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  • Would you rather sit around watching D News videos all day

  • instead of exercising?

  • Well, if so, scientific research suggests

  • that your genes might be to blame.

  • Hi, I'm Cristen Conger, of Stuff Mom Never Told You, for D News.

  • And in 2013, research on genes-- or the cellular instruction

  • manuals we inherit from our parents--

  • offered some fascinating insights

  • into how those nifty DNA packages may influence

  • our daily habits and behaviors.

  • For starters, researchers out of the University of Missouri

  • pinpointed a set of 36 genes that

  • might determine how much or little we love to exercise.

  • After noticing how some lab rats voluntarily

  • jogged on their wheels while others

  • took it easy inside their cages, the researchers

  • bred 10 generations of the active and not-so-active rats,

  • and found that the physical activity gap persisted

  • between those groups of great, great, great, and so forth rat

  • grandchildren.

  • And the most noticeable difference

  • between those two groups-- those 36 laziness genes.

  • Now in the future, though, we might

  • have a work-around those so-called laziness genes

  • thanks to PLIN2, better known as the obesity gene.

  • A promising study published in early 2013 detailed

  • how turning off that PLIN2 genetic expression halted

  • weight gain, and increased activity levels in rats,

  • even when they were being that high fat diets.

  • Next up, scientists plan to figure out

  • the physiological mechanisms behind that obesity gene,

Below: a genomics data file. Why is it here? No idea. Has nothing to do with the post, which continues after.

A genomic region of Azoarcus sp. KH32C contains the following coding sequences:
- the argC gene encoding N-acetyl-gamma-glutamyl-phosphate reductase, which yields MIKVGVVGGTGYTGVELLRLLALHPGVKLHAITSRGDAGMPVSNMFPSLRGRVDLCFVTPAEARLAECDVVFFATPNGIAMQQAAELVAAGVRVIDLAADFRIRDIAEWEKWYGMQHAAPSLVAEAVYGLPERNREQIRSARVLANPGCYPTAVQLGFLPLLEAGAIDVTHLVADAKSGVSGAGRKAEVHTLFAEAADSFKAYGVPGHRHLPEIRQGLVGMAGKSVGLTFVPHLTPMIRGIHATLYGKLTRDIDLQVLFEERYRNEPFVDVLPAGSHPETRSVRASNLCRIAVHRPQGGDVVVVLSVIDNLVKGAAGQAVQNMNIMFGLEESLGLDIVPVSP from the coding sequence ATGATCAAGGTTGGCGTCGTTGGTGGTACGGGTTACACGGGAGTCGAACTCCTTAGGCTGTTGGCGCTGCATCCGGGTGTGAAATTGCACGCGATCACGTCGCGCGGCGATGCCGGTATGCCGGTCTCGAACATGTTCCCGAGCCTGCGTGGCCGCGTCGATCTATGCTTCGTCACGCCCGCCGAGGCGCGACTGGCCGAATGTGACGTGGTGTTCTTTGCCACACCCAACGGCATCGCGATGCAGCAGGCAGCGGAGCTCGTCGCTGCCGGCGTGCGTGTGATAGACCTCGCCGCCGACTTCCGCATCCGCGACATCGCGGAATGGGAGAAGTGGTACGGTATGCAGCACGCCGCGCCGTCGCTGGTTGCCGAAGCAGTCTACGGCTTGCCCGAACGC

• and how it might work in humans.

  • Now recent digging into our DNA has revealed not only insights

  • into our physical health, but also our emotional health.

  • For the first time, in 2013, researchers from UC Berkeley

  • and Northwestern University identified a gene variant,

  • or allele, that appeared to mediate

  • husbands' and wives' emotional sensitivity to relationship ups

  • and downs.

  • Specifically, the people who inherited two short versions

  • of this marital bliss gene tended

  • to report more relationship highs and lows, whereas those

  • with long versions of the genes were more even keeled

  • over the long term.

  • Now undoubtedly, some couples with kids

  • may experience more emotional highs

  • than lows due to a newly discovered gene that

  • triggers early, or precocious, puberty.

  • According to a 2013 study published in the New England

  • Journal of Medicine, a genetic mutation passed along

  • by fathers may cause reproductive hormones

  • to activate in kids younger than nine years old, which

  • can lead to health complications later in life, not

  • to mention a prolonged period of hormone-related adolescent

  • angst.

  • And finally, as a rare south paw,

  • I was interested to learn about a possible genetic explanation

  • for handedness.

  • It turns out that right handedness, at least,

  • may root back to embryonic genes that organize our organs,

  • and help our bodies develop symmetrically.

  • But unfortunately, we'll have to wait until 2014

  • or later to get to the bottom of why some of us

  • go left instead of right.

  • But enough about me, what about you?

  • What kinds of DNA discoveries are you

  • hoping to see in the future?

  • Tell me in the comments below, and be sure to check out

  • my channel-- youtube.com/stuffmomnevertoldyou--

  • and be sure to subscribe here for more D News.

Would you rather sit around watching D News videos all day

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B1 中級

2013年の5つの遺伝子発見 (5 Genetic Discoveries in 2013)

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    羅紹桀 に公開 2021 年 01 月 14 日
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